Historic Penguin Hatchling Of The North

The Penguin Post has learned that Toronto Zoo officials are hailing their African penguin-breeding program a success after announcing the birth of the zoo’s first chick. The zoo announced Friday that the chick hatched Jan. 28 and has been raised by the staff after the parents, Gozi and Puff, rejected the egg as it was hatching. Ellie or Eldon — depending on the gender of the chick, which will be determined with a blood test in a few months — can be observed by the public at various times throughout the day, beginning Saturday. The survival of the chick has so far been encouraging for the zoo staff as the first three weeks are most critical for the growth and survival of the chick. “The hatching and survival of the first chick helps to secure a genetically healthy population,” said Tom Mason, curator of birds and invertebrates at the zoo. “African penguins are a high priority species, and these recent additions to our zoo family are a step in the right direction for the species as a whole.” Among the six breeding pairs are Buddy and Pedro — the male penguins whose same-sex bond made them famous in 2011. The pair was separated in November so they could mate with females as part of the breeding program. In early February Buddy and his partner Farai hatched two chicks, but they didn’t survive more than a few days. Pedro and his partner Thandiwe have not yet produced eggs but the zoo said they are engaging in courtship and nesting behavior.  Officials said all six breeding pairs have been successfully nesting for the last few months.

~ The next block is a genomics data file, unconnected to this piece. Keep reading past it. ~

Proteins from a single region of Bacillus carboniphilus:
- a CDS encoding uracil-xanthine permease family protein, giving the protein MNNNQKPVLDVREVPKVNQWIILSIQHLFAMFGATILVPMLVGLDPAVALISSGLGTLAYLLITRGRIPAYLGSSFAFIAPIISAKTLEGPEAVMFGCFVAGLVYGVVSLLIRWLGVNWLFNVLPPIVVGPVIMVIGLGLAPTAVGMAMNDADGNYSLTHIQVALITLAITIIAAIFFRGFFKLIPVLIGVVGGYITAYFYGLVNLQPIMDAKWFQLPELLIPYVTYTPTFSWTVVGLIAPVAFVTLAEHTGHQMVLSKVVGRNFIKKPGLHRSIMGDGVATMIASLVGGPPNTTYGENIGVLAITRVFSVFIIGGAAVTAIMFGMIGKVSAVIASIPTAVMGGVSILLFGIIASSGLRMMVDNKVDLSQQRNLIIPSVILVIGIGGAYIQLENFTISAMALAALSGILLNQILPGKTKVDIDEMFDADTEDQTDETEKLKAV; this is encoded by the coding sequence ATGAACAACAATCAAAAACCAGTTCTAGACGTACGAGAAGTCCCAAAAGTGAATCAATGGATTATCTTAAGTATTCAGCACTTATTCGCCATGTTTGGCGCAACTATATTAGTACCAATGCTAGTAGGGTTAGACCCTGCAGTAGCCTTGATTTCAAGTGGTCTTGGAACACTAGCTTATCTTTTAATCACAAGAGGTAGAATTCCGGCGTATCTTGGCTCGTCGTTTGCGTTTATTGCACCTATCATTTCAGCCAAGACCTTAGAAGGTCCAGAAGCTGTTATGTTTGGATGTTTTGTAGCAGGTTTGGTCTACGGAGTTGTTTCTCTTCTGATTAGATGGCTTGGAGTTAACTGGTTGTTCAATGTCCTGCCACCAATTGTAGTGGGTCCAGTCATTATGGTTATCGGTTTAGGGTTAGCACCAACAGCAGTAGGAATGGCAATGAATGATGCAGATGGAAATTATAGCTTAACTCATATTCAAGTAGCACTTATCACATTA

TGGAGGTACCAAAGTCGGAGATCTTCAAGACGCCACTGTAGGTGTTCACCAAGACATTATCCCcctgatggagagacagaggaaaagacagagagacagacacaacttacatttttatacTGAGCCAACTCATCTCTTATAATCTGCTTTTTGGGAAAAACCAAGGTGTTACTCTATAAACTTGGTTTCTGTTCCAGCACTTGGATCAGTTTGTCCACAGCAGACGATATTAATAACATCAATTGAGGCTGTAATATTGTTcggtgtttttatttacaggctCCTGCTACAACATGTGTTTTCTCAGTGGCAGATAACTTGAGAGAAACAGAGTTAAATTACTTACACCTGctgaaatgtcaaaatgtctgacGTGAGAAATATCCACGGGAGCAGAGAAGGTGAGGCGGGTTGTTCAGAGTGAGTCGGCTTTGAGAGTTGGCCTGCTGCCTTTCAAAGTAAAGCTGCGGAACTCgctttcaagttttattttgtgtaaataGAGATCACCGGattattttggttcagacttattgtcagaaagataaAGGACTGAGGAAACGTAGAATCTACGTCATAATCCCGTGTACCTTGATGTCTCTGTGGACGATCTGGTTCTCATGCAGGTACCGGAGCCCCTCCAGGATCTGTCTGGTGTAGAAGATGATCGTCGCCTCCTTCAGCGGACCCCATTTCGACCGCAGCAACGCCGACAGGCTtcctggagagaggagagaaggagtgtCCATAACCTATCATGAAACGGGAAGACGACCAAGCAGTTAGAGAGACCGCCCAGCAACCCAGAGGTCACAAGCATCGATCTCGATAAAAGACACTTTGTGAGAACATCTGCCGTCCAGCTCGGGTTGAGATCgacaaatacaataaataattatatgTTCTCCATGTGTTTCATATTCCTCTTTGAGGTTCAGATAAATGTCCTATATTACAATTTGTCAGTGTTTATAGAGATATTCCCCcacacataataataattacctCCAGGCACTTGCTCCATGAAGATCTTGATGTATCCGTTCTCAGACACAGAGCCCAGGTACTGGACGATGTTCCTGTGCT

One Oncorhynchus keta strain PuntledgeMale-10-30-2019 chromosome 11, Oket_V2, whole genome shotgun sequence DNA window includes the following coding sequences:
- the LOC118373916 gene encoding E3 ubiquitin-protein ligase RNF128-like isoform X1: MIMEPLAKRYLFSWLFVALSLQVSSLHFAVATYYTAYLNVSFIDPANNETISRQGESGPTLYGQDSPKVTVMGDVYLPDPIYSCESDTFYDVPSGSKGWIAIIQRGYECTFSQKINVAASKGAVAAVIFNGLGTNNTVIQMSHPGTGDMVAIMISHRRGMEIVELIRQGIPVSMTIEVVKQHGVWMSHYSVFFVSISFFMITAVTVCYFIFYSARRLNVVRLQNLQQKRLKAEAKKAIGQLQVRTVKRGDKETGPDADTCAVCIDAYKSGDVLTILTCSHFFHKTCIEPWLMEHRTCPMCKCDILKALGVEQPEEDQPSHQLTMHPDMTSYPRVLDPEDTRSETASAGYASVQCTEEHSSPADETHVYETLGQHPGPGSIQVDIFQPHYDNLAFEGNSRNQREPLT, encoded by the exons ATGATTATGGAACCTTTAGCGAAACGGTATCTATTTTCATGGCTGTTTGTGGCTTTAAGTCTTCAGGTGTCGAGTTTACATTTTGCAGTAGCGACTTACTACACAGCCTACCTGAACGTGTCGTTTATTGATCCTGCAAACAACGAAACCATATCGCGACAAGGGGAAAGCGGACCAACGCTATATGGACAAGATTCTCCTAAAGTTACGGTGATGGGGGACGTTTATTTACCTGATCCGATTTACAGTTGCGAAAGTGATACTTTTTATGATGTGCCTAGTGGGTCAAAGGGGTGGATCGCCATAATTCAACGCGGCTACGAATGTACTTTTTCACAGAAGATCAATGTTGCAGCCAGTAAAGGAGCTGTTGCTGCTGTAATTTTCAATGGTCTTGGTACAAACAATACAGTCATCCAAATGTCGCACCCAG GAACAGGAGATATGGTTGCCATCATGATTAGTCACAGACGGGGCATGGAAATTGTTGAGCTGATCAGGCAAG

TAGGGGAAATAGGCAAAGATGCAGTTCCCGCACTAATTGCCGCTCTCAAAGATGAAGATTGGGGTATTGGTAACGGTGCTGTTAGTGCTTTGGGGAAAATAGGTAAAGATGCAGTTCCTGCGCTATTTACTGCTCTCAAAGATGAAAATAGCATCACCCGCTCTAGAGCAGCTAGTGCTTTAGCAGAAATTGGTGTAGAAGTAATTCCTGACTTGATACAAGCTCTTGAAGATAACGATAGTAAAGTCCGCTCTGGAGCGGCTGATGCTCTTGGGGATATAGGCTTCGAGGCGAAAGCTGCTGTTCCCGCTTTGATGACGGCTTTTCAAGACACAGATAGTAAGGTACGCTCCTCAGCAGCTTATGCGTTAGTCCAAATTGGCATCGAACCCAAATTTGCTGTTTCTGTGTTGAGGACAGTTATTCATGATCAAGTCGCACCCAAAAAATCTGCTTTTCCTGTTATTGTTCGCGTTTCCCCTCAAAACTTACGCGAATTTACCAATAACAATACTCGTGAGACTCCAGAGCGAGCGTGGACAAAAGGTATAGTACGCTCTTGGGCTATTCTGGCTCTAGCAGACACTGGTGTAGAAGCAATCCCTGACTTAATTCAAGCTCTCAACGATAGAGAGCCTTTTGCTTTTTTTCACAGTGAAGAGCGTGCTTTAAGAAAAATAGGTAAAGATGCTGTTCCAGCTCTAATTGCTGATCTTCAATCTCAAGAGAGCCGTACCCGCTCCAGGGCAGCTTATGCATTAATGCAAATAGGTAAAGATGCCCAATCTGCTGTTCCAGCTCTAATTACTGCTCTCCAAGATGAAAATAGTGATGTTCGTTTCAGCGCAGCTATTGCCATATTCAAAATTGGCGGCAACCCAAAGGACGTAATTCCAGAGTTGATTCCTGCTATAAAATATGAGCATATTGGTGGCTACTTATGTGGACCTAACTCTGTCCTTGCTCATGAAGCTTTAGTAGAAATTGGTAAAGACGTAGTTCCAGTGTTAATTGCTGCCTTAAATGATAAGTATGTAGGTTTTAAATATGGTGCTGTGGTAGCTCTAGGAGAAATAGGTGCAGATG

Zoo staff is raising the first chick born in the Toronto Zoo's African penguin breeding program after penguin parents Gozi and Puff rejected the hatchling


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